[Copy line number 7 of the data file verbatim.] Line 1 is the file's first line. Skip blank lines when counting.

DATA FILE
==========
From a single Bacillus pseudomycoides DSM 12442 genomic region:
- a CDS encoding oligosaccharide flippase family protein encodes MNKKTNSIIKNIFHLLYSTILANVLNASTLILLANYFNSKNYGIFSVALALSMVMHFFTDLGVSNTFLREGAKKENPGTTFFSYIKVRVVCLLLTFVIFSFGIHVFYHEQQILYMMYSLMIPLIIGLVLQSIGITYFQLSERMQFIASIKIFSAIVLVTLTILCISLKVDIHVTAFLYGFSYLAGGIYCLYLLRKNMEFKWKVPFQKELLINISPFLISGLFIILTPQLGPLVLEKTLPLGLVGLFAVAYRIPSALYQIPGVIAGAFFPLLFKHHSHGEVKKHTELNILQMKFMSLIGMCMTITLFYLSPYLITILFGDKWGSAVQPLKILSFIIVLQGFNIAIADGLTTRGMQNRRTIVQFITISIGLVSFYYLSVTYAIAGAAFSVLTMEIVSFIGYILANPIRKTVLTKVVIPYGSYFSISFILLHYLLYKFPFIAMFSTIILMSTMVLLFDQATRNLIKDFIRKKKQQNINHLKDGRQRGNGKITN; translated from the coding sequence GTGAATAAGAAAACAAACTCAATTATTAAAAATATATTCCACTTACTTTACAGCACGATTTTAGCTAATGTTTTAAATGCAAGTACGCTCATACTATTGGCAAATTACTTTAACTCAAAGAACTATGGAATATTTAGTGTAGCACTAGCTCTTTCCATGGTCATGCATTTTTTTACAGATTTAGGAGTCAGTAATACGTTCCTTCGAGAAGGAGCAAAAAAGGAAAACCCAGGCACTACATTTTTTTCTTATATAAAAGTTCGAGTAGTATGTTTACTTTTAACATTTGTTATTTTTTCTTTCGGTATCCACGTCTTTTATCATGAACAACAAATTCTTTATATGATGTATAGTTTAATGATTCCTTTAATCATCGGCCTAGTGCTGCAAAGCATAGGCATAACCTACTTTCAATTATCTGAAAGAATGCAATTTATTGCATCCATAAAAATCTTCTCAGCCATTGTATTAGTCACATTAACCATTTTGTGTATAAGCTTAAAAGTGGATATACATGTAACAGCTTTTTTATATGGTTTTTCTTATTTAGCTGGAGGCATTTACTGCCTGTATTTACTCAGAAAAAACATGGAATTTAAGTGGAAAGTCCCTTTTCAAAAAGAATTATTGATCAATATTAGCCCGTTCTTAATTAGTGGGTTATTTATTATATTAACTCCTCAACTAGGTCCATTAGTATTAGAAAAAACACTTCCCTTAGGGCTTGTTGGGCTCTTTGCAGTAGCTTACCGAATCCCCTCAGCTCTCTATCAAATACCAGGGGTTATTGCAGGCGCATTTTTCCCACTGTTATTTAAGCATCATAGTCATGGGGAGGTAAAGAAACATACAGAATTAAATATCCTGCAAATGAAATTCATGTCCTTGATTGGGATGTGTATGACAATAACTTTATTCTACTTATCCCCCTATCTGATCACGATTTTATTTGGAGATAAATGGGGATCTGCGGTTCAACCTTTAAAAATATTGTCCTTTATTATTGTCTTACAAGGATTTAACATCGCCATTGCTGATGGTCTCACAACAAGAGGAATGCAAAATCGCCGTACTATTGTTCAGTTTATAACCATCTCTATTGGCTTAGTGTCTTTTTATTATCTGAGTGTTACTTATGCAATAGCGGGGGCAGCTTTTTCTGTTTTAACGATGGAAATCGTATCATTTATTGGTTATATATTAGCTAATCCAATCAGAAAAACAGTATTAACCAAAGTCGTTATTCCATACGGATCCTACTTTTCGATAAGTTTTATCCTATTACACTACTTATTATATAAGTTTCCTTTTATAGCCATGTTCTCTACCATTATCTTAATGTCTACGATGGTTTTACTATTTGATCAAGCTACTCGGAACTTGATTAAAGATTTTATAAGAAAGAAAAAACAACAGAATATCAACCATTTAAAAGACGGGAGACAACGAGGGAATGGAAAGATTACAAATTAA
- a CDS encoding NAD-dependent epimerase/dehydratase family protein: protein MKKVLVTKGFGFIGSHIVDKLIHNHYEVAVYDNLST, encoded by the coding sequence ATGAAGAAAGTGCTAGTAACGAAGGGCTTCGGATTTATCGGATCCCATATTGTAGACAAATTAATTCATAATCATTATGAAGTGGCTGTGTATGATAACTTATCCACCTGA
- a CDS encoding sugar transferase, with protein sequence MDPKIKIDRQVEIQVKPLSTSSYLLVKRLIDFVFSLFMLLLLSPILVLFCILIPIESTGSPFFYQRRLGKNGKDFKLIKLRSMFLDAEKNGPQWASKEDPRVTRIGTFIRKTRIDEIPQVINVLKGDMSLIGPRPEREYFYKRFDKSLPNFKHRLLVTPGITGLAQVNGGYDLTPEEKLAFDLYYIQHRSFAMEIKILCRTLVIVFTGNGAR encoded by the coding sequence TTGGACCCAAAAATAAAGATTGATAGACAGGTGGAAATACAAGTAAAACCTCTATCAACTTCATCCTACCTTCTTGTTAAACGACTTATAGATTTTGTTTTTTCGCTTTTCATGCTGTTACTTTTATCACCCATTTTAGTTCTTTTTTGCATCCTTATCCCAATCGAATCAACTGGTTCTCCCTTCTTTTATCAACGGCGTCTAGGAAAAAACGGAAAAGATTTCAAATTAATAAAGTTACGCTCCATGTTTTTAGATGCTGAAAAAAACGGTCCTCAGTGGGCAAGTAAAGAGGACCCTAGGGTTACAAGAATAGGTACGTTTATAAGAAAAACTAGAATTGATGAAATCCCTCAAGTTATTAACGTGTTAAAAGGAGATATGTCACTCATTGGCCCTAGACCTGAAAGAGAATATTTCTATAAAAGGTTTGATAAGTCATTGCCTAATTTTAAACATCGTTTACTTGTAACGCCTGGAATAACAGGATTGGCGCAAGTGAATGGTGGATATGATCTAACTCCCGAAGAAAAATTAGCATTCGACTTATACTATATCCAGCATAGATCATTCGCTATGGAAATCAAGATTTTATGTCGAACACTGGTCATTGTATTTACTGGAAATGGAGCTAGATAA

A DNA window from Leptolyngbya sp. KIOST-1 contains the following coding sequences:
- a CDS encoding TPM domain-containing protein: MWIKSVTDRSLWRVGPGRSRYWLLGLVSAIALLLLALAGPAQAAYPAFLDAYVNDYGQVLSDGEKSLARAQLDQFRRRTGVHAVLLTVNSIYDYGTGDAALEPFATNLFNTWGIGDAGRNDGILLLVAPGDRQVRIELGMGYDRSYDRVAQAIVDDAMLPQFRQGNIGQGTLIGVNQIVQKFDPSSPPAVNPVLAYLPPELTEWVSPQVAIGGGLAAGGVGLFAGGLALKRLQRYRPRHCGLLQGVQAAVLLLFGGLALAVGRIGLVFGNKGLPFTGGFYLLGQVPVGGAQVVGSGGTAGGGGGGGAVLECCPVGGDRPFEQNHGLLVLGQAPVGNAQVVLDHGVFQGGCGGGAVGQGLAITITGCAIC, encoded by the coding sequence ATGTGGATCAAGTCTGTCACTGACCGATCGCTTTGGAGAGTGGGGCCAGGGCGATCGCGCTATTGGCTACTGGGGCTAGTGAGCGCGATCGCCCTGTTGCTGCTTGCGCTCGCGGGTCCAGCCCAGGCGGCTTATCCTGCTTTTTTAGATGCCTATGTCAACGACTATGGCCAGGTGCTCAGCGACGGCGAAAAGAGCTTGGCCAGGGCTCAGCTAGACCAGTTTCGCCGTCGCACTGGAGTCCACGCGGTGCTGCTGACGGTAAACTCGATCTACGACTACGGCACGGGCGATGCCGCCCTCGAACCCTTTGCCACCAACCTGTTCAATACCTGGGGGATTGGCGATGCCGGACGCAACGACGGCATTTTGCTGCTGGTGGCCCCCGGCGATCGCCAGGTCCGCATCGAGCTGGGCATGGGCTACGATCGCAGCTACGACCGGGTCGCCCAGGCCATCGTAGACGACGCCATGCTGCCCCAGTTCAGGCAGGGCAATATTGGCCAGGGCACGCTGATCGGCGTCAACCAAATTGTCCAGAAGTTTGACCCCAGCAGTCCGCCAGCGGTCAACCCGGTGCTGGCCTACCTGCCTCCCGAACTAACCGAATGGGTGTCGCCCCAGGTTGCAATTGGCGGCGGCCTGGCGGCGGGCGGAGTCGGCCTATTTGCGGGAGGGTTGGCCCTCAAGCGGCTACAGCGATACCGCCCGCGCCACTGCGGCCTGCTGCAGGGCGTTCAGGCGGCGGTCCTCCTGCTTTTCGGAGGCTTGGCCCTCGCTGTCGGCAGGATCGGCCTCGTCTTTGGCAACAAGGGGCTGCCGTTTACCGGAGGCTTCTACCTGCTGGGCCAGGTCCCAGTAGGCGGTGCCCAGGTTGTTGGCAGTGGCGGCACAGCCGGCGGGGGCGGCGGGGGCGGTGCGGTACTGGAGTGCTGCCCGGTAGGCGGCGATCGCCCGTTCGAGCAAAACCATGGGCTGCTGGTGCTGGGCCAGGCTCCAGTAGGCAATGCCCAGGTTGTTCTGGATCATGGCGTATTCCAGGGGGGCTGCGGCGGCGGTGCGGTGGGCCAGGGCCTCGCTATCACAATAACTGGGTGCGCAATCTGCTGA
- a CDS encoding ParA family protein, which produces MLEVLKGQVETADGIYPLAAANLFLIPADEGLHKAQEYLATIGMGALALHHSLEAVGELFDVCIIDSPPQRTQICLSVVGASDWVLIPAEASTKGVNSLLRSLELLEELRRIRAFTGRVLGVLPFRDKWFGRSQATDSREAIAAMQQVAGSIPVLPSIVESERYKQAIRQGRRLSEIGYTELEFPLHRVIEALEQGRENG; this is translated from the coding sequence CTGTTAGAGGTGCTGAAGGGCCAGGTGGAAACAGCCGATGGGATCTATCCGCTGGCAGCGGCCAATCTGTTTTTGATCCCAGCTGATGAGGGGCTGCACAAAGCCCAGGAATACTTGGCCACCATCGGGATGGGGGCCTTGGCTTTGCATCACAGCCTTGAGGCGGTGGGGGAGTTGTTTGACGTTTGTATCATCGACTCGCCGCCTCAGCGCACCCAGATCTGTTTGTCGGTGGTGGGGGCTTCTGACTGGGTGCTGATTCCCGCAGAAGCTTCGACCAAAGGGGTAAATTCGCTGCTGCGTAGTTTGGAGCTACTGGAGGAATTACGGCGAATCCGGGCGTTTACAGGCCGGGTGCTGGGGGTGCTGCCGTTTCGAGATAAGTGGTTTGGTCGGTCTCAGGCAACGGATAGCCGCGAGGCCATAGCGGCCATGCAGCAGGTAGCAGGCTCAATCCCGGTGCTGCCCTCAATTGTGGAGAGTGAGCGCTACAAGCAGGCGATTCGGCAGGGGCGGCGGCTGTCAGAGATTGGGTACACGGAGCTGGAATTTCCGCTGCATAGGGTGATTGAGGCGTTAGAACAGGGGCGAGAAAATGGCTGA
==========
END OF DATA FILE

- a CDS encoding ParA family protein, which produces MLEVLKGQVETADGIYPLAAANLFLIPADEGLHKAQEYLATIGMGALALHHSLEAVGELFDVCIIDSPPQRTQICLSVVGASDWVLIPAEASTKGVNSLLRSLELLEELRRIRAFTGRVLGVLPFRDKWFGRSQATDSREAIAAMQQVAGSIPVLPSIVESERYKQAIRQGRRLSEIGYTELEFPLHRVIEALEQGRENG; this is translated from the coding sequence CTGTTAGAGGTGCTGAAGGGCCAGGTGGAAACAGCCGATGGGATCTATCCGCTGGCAGCGGCCAATCTGTTTTTGATCCCAGCTGATGAGGGGCTGCACAAAGCCCAGGAATACTTGGCCACCATCGGGATGGGGGCCTTGGCTTTGCATCACAGCCTTGAGGCGGTGGGGGAGTTGTTTGACGTTTGTATCATCGACTCGCCGCCTCAGCGCACCCAGATCTGTTTGTCGGTGGTGGGGGCTTCTGACTGGGTGCTGATTCCCGCAGAAGCTTCGACCAAAGGGGTAAATTCGCTGCTGCGTAGTTTGGAGCTACTGGAGGAATTACGGCGAATCCGGGCGTTTACAGGCCGGGTGCTGGGGGTGCTGCCGTTTCGAGATAAGTGGTTTGGTCGGTCTCAGGCAACGGATAGCCGCGAGGCCATAGCGGCCATGCAGCAGGTAGCAGGCTCAATCCCGGTGCTGCCCTCAATTGTGGAGAGTGAGCGCTACAAGCAGGCGATTCGGCAGGGGCGGCGGCTGTCAGAGATTGGGTACACGGAGCTGGAATTTCCGCTGCATAGGGTGATTGAGGCGTTAGAACAGGGGCGAGAAAATGGCTGA